Bananas on Campus:

It’s Not Alright

To see, in 2016, a bundle of bananas hanging from a campus banner dedicated to the lives of African American people is a painful realization — a serious affront that I will not pretend is alright. My ancestors were called sub-human, treated like the vilest of animals, and viewed as creatures without the capacity to be intelligent or think independently. My ancestors gave their physical, emotional, spiritual, and metaphorical lives to avoid being treated and seen as slaves, animals, sources of entertainment, fools, and commodities. We were called jigaboos, coons, mammies, coloreds, and apes, but still we fought to be free, to vote, to gain employment, to enter public establishments, and have a quality education. We remember this past and we are still working to combat the vicious stereotypes that disenfranchise, exclude, and denigrate us in a country that our ancestors worked to build. We remember this horrible past, but we are constantly reminded that our past lingers in the present and is symbolic in the rhetoric of our politicians who make jokes about “colored people time”, on our campus where we see strange fruit hanging from banners, and in governmental policies that taint our water and diminish our democratic rights.

So if you ask me why it hurts so much to see bananas hanging in this fashion on campus, I say it hurts because it is a physical reminder that there are those who feel I do not belong, who view me as unintelligent, who think of me as a primate. To say that I am outraged by this act is not so because I experience these hateful occurrences more often than I care to recall. I experience the sting of pain each time I’m called “articulate.” I wince each time my hair is touched without my permission. It burns when my own colleagues do not recognize me or acknowledge my existence. It hurts when I’m placated when I raise racial concerns. And it pains me each time I’m called upon to carry the weight of diversity and inclusion work.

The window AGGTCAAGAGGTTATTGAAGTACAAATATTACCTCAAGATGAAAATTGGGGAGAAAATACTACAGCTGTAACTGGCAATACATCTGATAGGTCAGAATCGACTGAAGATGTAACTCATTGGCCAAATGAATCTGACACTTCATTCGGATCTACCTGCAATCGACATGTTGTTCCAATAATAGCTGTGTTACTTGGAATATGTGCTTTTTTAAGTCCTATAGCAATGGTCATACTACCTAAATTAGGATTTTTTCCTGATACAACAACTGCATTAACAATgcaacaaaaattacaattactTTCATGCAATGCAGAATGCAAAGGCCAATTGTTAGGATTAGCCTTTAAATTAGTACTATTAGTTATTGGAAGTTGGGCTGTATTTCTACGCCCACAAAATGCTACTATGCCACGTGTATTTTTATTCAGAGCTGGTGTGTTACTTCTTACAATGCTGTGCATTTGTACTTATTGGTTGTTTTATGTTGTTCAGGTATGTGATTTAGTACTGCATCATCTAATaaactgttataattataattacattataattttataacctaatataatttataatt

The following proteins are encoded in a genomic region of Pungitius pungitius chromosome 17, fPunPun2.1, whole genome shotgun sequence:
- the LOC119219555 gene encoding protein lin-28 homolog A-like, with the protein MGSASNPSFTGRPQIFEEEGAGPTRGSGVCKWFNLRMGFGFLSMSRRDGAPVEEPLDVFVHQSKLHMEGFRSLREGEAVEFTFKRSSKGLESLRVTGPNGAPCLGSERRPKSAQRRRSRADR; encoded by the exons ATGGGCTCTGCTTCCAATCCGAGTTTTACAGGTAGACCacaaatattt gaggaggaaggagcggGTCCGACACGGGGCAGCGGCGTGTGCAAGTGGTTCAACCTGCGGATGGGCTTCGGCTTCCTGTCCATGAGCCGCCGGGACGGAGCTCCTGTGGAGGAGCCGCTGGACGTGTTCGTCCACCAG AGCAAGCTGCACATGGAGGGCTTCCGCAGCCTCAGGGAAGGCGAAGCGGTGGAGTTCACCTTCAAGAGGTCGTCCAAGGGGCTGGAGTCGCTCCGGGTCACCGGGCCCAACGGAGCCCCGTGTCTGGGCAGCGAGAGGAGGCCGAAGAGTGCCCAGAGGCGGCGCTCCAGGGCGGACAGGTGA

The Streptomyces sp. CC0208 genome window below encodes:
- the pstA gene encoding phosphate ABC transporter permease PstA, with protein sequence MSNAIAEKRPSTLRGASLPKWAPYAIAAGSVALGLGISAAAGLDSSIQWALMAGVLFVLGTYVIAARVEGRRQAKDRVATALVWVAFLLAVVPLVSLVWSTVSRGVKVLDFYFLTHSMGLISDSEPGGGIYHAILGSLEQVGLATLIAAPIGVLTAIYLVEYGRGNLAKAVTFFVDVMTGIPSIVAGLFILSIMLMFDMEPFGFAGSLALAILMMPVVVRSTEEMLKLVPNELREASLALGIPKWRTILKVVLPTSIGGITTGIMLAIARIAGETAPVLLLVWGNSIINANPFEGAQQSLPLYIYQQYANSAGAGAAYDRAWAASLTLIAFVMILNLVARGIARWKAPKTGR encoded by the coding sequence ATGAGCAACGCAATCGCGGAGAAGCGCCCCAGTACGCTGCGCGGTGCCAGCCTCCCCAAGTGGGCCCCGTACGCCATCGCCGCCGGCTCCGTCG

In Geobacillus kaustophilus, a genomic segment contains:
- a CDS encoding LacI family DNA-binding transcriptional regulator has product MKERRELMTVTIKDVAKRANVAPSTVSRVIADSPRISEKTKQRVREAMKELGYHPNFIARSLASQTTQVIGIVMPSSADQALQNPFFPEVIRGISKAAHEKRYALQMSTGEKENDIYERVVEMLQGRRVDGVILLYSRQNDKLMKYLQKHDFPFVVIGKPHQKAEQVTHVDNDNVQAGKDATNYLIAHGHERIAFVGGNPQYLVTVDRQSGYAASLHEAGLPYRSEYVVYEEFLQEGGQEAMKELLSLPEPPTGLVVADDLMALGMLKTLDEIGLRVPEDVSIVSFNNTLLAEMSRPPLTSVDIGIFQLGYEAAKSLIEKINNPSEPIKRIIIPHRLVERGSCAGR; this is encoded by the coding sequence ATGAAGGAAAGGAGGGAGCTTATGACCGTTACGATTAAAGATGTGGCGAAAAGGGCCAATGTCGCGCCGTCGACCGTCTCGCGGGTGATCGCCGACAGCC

However, I do the work, I avoid getting upset, I remain calm, and I accept “compliments” because I am a part of this community and I want to see it change. I have the deepest hope that with continued institutional support, leadership, and a value for multiculturalism and equity, the university will be a place that celebrates and respects people from all backgrounds. While I know much work needs to be done, addressing this incident, educating the community about the hurtful symbolism of this act, and implementing core curriculum and programming on a large scale are small steps toward progress. Incidents like these do more than remind us that we are not living in a post-racial society, they remind us that the work of fighting for justice in all arenas is never done and that we must strive to call out injustice when we see it and make moves to prevent it in the future.